Proximity precedes empathy; such proximity is what we felt as we watched an eight minute 46 second clip of a police officer kneeling on the neck of George Floyd. It also explains why the role of the ally has been most prominent in the Black Lives Matter campaigns that have followed.

Case Studies – how would you react?

In order to aid our understanding of the ally, we would like you to consider the following scenarios inspired by real events:

Scenario 1

Karen is a female engineer working for a major oil and gas operator. One day while attending a training session to learn a new time-writing application, Karen asks a question about a feature of the new package. The instructor who is male responds by suggesting that as admin staff she does not need to learn about that feature. As an ally, how should you respond?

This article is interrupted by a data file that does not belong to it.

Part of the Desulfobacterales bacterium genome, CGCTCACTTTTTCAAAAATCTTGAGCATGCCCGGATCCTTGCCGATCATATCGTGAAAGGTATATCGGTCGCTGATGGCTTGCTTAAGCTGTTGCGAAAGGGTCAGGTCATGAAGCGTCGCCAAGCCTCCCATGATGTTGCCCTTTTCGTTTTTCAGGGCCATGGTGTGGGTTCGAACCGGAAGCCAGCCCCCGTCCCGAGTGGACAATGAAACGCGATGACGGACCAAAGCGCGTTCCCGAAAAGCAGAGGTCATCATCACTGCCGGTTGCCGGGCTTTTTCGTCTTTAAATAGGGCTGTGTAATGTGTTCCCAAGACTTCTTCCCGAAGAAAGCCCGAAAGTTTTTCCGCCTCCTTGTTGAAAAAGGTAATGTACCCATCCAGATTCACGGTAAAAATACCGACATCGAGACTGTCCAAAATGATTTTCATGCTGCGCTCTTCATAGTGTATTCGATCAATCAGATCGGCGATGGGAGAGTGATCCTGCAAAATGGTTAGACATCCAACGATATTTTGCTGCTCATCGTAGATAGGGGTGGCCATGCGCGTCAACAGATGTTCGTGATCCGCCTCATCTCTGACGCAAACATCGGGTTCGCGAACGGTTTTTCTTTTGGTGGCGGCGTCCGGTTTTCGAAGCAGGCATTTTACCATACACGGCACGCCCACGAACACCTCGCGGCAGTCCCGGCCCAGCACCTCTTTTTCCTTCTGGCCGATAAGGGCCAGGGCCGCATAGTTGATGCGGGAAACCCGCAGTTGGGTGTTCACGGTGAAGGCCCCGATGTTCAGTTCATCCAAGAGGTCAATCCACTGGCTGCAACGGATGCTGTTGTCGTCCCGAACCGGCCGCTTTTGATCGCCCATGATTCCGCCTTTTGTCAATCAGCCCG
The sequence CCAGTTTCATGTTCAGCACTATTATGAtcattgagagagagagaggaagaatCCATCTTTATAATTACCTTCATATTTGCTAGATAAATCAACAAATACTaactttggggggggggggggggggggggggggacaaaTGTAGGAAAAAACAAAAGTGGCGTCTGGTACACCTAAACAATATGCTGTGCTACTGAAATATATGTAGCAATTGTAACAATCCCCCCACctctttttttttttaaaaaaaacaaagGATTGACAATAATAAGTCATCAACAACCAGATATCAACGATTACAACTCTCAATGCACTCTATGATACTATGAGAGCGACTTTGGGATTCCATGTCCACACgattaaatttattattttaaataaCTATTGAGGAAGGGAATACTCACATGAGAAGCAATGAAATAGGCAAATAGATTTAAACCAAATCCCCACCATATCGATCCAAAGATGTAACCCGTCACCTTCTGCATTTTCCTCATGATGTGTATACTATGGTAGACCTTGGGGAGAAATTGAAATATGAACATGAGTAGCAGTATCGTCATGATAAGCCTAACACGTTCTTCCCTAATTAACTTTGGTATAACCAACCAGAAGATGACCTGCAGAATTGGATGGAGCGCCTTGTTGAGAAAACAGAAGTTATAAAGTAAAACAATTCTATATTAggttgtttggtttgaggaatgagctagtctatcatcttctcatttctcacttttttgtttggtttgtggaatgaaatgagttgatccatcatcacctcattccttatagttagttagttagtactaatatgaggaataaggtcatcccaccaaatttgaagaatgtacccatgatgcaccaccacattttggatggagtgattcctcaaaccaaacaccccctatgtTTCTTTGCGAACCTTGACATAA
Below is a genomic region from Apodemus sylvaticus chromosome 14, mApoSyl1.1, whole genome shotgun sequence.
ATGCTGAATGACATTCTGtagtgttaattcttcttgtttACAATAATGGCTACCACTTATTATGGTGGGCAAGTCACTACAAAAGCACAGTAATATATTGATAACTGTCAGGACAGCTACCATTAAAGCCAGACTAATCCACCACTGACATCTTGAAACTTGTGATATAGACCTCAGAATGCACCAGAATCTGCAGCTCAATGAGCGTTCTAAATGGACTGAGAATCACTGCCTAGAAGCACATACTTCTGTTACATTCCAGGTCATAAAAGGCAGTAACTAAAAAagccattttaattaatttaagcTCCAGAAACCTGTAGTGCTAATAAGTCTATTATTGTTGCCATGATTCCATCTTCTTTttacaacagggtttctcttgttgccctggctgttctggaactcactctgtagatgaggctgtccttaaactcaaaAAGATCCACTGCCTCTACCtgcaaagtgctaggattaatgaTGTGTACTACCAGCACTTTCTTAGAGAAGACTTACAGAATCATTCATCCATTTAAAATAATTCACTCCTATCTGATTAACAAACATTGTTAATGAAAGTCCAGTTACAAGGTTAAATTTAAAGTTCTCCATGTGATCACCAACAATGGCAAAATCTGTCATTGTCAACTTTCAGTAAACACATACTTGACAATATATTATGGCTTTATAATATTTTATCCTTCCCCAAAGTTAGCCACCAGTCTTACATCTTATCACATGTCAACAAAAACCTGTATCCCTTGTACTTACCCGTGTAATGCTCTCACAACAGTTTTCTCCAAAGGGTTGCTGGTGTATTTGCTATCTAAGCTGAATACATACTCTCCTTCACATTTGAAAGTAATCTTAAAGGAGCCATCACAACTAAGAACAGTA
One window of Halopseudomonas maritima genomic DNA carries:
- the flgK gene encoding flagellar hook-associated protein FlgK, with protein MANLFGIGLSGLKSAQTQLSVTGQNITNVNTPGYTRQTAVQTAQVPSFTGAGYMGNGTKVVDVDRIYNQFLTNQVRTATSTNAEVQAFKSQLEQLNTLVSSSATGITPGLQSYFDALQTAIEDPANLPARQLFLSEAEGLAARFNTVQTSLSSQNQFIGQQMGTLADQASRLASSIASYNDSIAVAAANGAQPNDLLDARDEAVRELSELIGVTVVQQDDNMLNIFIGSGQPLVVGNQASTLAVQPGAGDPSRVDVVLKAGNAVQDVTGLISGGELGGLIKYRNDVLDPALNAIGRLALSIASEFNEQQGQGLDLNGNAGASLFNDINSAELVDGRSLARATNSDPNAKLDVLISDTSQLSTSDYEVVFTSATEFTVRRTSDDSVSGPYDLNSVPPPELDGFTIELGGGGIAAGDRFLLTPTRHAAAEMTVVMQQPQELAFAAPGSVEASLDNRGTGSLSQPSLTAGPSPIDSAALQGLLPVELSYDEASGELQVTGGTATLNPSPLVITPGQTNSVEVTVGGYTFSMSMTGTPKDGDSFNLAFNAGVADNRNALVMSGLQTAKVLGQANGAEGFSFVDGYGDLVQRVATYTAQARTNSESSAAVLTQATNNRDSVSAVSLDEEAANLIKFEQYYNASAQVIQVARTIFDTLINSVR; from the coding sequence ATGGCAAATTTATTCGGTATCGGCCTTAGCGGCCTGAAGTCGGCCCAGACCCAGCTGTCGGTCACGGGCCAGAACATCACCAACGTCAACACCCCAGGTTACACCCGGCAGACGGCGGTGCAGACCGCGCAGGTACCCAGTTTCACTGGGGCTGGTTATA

Scenario 2:

Mani is an apprentice and works for TP Engineering services. Mani is also a Muslim and he prays five times a day. Some colleagues joke about him having more break time than everyone else and have on occasion called him a “part-timer”.  As Mani’s manager, how would you make Mani’s colleagues realise he is not being given preferential treatment?

Scenario 3:

Paul is a guest speaker at a corporate dinner, and he is seated at a table with guests who all happen to be white. At a point one of the hosts, a senior person in the company starts to tell a joke and Paul knows straight away that black people are likely to be the butt of the joke. Paul has a split second to decide if he should just go along with the joke or register his discomfort in some way. What would you advise Paul to do?